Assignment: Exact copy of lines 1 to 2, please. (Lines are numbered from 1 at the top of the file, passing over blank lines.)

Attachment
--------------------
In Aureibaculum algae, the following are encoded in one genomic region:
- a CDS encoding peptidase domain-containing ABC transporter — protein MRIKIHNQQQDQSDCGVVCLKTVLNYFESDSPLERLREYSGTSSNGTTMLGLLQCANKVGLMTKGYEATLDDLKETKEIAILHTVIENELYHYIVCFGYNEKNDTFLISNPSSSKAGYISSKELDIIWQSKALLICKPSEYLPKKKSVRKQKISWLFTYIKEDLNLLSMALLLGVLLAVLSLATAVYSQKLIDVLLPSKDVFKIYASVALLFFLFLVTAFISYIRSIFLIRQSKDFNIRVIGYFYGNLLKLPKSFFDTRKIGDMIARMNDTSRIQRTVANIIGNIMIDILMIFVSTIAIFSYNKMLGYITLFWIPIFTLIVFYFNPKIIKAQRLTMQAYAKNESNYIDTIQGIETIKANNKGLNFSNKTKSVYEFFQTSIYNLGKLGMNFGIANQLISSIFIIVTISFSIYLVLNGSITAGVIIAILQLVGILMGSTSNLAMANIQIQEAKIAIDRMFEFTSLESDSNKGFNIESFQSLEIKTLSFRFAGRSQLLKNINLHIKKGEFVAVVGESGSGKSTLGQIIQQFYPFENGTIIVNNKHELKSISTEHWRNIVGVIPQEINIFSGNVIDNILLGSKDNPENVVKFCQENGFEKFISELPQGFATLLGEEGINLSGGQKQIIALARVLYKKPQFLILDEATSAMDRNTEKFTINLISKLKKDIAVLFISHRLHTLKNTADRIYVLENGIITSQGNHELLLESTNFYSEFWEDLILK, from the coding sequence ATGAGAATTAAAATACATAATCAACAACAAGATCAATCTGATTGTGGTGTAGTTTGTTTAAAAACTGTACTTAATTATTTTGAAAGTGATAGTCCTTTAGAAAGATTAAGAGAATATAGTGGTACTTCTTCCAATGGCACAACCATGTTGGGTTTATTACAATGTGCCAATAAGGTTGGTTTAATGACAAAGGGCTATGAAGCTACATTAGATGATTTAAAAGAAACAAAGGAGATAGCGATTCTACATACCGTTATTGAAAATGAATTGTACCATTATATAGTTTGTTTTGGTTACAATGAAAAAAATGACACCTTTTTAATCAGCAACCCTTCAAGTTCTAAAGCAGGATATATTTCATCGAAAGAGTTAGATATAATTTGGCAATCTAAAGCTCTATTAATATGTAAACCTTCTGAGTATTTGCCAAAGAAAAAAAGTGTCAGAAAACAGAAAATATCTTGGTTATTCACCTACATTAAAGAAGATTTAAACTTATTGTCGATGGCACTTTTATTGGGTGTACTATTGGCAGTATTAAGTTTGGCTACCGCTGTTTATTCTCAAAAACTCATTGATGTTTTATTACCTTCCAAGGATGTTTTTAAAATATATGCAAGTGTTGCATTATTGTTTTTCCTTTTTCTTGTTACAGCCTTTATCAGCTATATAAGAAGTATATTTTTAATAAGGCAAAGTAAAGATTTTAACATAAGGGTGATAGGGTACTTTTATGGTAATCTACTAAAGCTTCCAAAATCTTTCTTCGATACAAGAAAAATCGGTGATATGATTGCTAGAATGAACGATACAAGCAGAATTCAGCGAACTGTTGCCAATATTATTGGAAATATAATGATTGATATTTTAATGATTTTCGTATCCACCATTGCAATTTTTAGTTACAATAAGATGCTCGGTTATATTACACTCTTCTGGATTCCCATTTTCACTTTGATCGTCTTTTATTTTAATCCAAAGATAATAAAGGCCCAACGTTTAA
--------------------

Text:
In Aureibaculum algae, the following are encoded in one genomic region:
- a CDS encoding peptidase domain-containing ABC transporter — protein MRIKIHNQQQDQSDCGVVCLKTVLNYFESDSPLERLREYSGTSSNGTTMLGLLQCANKVGLMTKGYEATLDDLKETKEIAILHTVIENELYHYIVCFGYNEKNDTFLISNPSSSKAGYISSKELDIIWQSKALLICKPSEYLPKKKSVRKQKISWLFTYIKEDLNLLSMALLLGVLLAVLSLATAVYSQKLIDVLLPSKDVFKIYASVALLFFLFLVTAFISYIRSIFLIRQSKDFNIRVIGYFYGNLLKLPKSFFDTRKIGDMIARMNDTSRIQRTVANIIGNIMIDILMIFVSTIAIFSYNKMLGYITLFWIPIFTLIVFYFNPKIIKAQRLTMQAYAKNESNYIDTIQGIETIKANNKGLNFSNKTKSVYEFFQTSIYNLGKLGMNFGIANQLISSIFIIVTISFSIYLVLNGSITAGVIIAILQLVGILMGSTSNLAMANIQIQEAKIAIDRMFEFTSLESDSNKGFNIESFQSLEIKTLSFRFAGRSQLLKNINLHIKKGEFVAVVGESGSGKSTLGQIIQQFYPFENGTIIVNNKHELKSISTEHWRNIVGVIPQEINIFSGNVIDNILLGSKDNPENVVKFCQENGFEKFISELPQGFATLLGEEGINLSGGQKQIIALARVLYKKPQFLILDEATSAMDRNTEKFTINLISKLKKDIAVLFISHRLHTLKNTADRIYVLENGIITSQGNHELLLESTNFYSEFWEDLILK, from the coding sequence ATGAGAATTAAAATACATAATCAACAACAAGATCAATCTGATTGTGGTGTAGTTTGTTTAAAAACTGTACTTAATTATTTTGAAAGTGATAGTCCTTTAGAAAGATTAAGAGAATATAGTGGTACTTCTTCCAATGGCACAACCATGTTGGGTTTATTACAATGTGCCAATAAGGTTGGTTTAATGACAAAGGGCTATGAAGCTACATTAGATGATTTAAAAGAAACAAAGGAGATAGCGATTCTACATACCGTTATTGAAAATGAATTGTACCATTATATAGTTTGTTTTGGTTACAATGAAAAAAATGACACCTTTTTAATCAGCAACCCTTCAAGTTCTAAAGCAGGATATATTTCATCGAAAGAGTTAGATATAATTTGGCAATCTAAAGCTCTATTAATATGTAAACCTTCTGAGTATTTGCCAAAGAAAAAAAGTGTCAGAAAACAGAAAATATCTTGGTTATTCACCTACATTAAAGAAGATTTAAACTTATTGTCGATGGCACTTTTATTGGGTGTACTATTGGCAGTATTAAGTTTGGCTACCGCTGTTTATTCTCAAAAACTCATTGATGTTTTATTACCTTCCAAGGATGTTTTTAAAATATATGCAAGTGTTGCATTATTGTTTTTCCTTTTTCTTGTTACAGCCTTTATCAGCTATATAAGAAGTATATTTTTAATAAGGCAAAGTAAAGATTTTAACATAAGGGTGATAGGGTACTTTTATGGTAATCTACTAAAGCTTCCAAAATCTTTCTTCGATACAAGAAAAATCGGTGATATGATTGCTAGAATGAACGATACAAGCAGAATTCAGCGAACTGTTGCCAATATTATTGGAAATATAATGATTGATATTTTAATGATTTTCGTATCCACCATTGCAATTTTTAGTTACAATAAGATGCTCGGTTATATTACACTCTTCTGGATTCCCATTTTCACTTTGATCGTCTTTTATTTTAATCCAAAGATAATAAAGGCCCAACGTTTAA